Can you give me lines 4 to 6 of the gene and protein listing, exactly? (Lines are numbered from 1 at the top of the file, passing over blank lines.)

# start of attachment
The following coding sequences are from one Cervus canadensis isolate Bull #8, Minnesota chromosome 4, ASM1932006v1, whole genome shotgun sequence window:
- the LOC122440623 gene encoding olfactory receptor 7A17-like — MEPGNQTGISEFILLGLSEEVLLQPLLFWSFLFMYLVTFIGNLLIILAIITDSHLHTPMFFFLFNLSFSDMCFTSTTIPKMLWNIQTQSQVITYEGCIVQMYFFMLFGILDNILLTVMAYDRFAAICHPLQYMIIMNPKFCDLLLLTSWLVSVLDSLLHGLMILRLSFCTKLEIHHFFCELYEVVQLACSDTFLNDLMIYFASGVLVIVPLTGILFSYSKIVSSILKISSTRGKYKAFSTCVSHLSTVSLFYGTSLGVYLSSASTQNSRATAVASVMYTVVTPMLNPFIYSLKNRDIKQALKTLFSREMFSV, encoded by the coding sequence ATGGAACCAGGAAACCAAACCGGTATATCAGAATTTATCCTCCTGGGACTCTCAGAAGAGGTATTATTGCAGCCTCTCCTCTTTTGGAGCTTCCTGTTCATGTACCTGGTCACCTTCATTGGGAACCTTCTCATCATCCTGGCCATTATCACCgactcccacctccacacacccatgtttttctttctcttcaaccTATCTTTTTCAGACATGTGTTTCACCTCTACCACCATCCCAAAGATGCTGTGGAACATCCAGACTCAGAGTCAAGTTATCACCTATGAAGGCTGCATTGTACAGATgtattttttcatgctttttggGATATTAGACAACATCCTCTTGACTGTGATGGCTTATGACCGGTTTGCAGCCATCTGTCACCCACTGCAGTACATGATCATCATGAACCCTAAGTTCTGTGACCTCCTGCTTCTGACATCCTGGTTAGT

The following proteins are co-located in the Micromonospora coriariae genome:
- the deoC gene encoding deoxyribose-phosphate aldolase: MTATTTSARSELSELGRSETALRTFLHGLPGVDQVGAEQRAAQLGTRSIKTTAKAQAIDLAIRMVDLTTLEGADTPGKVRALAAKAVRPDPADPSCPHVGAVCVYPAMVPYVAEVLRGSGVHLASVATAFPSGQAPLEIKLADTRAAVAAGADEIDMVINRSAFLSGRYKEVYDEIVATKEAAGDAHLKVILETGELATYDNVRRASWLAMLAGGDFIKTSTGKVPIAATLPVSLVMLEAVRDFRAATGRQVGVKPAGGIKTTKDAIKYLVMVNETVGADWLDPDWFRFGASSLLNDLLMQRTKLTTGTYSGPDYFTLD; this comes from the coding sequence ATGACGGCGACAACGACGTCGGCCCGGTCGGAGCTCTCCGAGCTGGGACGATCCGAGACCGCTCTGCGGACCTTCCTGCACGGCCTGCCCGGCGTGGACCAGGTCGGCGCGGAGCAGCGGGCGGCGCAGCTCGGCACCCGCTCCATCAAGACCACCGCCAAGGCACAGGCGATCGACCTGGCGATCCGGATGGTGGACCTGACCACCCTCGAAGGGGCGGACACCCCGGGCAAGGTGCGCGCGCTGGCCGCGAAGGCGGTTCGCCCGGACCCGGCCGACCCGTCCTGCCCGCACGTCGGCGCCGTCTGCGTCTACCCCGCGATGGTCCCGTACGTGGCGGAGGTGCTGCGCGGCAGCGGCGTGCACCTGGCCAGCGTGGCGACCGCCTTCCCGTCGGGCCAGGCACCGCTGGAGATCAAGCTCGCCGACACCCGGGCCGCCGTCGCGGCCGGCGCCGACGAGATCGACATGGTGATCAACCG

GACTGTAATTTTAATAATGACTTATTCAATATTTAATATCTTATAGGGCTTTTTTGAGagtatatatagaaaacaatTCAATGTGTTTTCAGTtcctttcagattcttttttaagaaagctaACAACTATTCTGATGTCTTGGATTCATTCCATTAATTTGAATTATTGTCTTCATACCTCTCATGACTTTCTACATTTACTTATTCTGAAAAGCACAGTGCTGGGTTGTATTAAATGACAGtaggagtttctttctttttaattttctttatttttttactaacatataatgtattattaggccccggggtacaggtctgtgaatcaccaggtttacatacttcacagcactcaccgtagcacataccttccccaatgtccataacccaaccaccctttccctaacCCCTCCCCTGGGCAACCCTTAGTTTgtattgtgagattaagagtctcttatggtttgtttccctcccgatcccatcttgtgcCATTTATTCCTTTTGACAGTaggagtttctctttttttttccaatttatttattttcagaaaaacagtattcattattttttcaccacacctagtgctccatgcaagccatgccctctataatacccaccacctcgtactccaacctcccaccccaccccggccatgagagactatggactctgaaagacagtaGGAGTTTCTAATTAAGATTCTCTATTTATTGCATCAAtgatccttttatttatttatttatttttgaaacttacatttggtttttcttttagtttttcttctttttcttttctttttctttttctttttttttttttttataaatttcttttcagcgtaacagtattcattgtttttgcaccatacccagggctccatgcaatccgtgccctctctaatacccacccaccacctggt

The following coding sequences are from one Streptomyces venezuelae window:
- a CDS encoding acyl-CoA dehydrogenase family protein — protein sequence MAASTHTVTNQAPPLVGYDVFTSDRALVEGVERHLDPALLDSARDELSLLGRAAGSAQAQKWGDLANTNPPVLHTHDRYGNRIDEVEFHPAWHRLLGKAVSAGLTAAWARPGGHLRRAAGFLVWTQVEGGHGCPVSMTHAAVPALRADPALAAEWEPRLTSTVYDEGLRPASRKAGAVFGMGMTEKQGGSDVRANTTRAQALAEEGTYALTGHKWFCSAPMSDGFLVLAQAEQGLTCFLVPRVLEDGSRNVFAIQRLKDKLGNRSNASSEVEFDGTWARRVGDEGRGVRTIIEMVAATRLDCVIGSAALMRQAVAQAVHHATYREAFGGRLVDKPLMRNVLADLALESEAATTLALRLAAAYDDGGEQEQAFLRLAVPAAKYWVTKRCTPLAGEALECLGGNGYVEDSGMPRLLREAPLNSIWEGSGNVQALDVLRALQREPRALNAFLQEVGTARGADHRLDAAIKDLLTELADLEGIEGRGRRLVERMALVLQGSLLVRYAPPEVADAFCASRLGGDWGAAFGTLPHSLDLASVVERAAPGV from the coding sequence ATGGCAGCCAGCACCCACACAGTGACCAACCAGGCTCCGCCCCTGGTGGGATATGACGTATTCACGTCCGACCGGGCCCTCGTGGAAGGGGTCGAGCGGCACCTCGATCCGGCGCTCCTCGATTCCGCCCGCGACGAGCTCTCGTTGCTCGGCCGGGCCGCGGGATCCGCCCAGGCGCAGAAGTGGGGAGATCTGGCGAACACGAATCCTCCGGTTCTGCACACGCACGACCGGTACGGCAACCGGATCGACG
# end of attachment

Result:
- the deoC gene encoding deoxyribose-phosphate aldolase: MTATTTSARSELSELGRSETALRTFLHGLPGVDQVGAEQRAAQLGTRSIKTTAKAQAIDLAIRMVDLTTLEGADTPGKVRALAAKAVRPDPADPSCPHVGAVCVYPAMVPYVAEVLRGSGVHLASVATAFPSGQAPLEIKLADTRAAVAAGADEIDMVINRSAFLSGRYKEVYDEIVATKEAAGDAHLKVILETGELATYDNVRRASWLAMLAGGDFIKTSTGKVPIAATLPVSLVMLEAVRDFRAATGRQVGVKPAGGIKTTKDAIKYLVMVNETVGADWLDPDWFRFGASSLLNDLLMQRTKLTTGTYSGPDYFTLD; this comes from the coding sequence ATGACGGCGACAACGACGTCGGCCCGGTCGGAGCTCTCCGAGCTGGGACGATCCGAGACCGCTCTGCGGACCTTCCTGCACGGCCTGCCCGGCGTGGACCAGGTCGGCGCGGAGCAGCGGGCGGCGCAGCTCGGCACCCGCTCCATCAAGACCACCGCCAAGGCACAGGCGATCGACCTGGCGATCCGGATGGTGGACCTGACCACCCTCGAAGGGGCGGACACCCCGGGCAAGGTGCGCGCGCTGGCCGCGAAGGCGGTTCGCCCGGACCCGGCCGACCCGTCCTGCCCGCACGTCGGCGCCGTCTGCGTCTACCCCGCGATGGTCCCGTACGTGGCGGAGGTGCTGCGCGGCAGCGGCGTGCACCTGGCCAGCGTGGCGACCGCCTTCCCGTCGGGCCAGGCACCGCTGGAGATCAAGCTCGCCGACACCCGGGCCGCCGTCGCGGCCGGCGCCGACGAGATCGACATGGTGATCAACCG

GACTGTAATTTTAATAATGACTTATTCAATATTTAATATCTTATAGGGCTTTTTTGAGagtatatatagaaaacaatTCAATGTGTTTTCAGTtcctttcagattcttttttaagaaagctaACAACTATTCTGATGTCTTGGATTCATTCCATTAATTTGAATTATTGTCTTCATACCTCTCATGACTTTCTACATTTACTTATTCTGAAAAGCACAGTGCTGGGTTGTATTAAATGACAGtaggagtttctttctttttaattttctttatttttttactaacatataatgtattattaggccccggggtacaggtctgtgaatcaccaggtttacatacttcacagcactcaccgtagcacataccttccccaatgtccataacccaaccaccctttccctaacCCCTCCCCTGGGCAACCCTTAGTTTgtattgtgagattaagagtctcttatggtttgtttccctcccgatcccatcttgtgcCATTTATTCCTTTTGACAGTaggagtttctctttttttttccaatttatttattttcagaaaaacagtattcattattttttcaccacacctagtgctccatgcaagccatgccctctataatacccaccacctcgtactccaacctcccaccccaccccggccatgagagactatggactctgaaagacagtaGGAGTTTCTAATTAAGATTCTCTATTTATTGCATCAAtgatccttttatttatttatttatttttgaaacttacatttggtttttcttttagtttttcttctttttcttttctttttctttttctttttttttttttttataaatttcttttcagcgtaacagtattcattgtttttgcaccatacccagggctccatgcaatccgtgccctctctaatacccacccaccacctggt

The following coding sequences are from one Streptomyces venezuelae window: